Just after yesterday’s post on photovoltaic (PV) installs in CA and NJ, I found a 43-page update from the California Public Utilities Commission (CPUC) in my inbox. The second paragraph of the executive summary tells the good news:
Despite the transition to a new program, demand is robust. In the first twelve months, demand for CPUC-administered California Solar Initiative incentives exceeds California’s total installed solar from the previous 26 years. Since 1981, California installed 198 megawatts (MW) of grid integrated solar statewide. From January 1 through December 31, 2007, the California Solar Initiative program has applications for 208.6 MW of new solar. Disregarding applications that have been withdrawn or rejected, the program has received 7,541 applications, worth $558 million in incentives. Residential applications dwarf all others (6,712 applications) and are 89% of the total applications, but only comprise 15% of the total MW in the active applications. The 829 non-residential applications from commercial, government, and non-profit applicants make up 11% of the total applications. The non-residential applications are 176.8 MW in active applications.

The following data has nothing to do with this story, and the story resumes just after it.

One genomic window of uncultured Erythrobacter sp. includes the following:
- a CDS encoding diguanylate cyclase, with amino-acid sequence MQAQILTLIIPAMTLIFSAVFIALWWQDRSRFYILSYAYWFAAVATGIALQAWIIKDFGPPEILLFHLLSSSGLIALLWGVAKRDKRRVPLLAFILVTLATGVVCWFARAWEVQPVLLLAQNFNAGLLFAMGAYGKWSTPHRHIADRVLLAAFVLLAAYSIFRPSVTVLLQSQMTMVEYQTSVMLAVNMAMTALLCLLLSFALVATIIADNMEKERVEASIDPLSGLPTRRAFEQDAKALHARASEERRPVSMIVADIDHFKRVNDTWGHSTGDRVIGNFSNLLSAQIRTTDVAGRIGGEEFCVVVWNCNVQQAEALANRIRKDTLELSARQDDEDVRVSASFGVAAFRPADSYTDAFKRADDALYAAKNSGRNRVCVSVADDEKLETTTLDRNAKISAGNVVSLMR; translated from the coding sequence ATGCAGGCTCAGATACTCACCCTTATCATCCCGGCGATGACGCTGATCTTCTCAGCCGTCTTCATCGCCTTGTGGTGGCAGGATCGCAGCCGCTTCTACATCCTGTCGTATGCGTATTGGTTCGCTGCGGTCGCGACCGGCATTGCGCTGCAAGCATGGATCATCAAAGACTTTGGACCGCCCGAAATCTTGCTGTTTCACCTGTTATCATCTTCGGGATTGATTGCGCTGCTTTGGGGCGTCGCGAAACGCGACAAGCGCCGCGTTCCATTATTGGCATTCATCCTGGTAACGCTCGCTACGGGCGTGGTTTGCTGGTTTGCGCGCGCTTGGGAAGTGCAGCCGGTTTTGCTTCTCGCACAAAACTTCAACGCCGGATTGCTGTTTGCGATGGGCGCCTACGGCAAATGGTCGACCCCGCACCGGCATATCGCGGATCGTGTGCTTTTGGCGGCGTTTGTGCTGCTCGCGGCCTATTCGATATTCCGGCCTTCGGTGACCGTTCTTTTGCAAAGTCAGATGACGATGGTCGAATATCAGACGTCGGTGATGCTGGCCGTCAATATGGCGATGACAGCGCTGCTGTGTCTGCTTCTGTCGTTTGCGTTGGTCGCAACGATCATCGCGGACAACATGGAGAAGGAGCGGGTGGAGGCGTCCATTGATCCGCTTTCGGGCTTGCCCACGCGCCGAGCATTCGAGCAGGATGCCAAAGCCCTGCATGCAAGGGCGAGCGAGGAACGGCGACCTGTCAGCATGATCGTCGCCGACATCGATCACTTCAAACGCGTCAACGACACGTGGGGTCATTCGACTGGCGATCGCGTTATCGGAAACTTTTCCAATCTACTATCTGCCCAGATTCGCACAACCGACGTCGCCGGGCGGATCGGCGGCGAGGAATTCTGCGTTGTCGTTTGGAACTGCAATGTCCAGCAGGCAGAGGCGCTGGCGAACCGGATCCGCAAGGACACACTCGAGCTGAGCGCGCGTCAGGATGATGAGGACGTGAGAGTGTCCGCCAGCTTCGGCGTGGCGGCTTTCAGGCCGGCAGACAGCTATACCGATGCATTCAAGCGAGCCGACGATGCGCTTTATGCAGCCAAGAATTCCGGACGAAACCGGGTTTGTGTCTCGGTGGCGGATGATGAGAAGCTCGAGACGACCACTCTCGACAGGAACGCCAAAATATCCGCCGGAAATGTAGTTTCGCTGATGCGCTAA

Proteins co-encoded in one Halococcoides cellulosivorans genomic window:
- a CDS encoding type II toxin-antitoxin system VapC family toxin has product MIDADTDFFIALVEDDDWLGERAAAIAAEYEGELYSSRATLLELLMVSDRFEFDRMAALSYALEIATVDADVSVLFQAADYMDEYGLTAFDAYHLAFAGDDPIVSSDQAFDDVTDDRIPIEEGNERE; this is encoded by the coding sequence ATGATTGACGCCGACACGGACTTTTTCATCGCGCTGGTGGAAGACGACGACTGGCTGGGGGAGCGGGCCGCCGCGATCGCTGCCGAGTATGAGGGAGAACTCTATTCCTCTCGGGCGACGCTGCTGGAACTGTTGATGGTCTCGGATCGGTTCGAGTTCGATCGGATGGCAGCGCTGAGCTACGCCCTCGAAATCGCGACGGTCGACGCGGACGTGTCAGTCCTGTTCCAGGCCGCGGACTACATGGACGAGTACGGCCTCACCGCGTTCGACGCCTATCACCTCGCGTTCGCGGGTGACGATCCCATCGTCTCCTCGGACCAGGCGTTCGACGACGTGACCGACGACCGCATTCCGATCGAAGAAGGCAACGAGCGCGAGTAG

In 2006 the U.S. installed 108 MW of PV. If most of the 209 MW of applications reported above are built in 2008 (18 MW where already operating in 2007), we will see at least a doubling of U.S. PV.
The California Solar Initiative (CSI) is budgeted for $3.3 billion of incentives over 10 years for 3,000 MW. Incentives will decrease in ten steps over the 10 years so even if applications in the first year are $533 million, this does not indicate CSI will run out of funds. Non-residential applications appear to be ahead of goals, while residential is lagging somewhat.
Also, Cooler Planet has added more features to their interactive map, so you may want to check it out again.
– Earl K.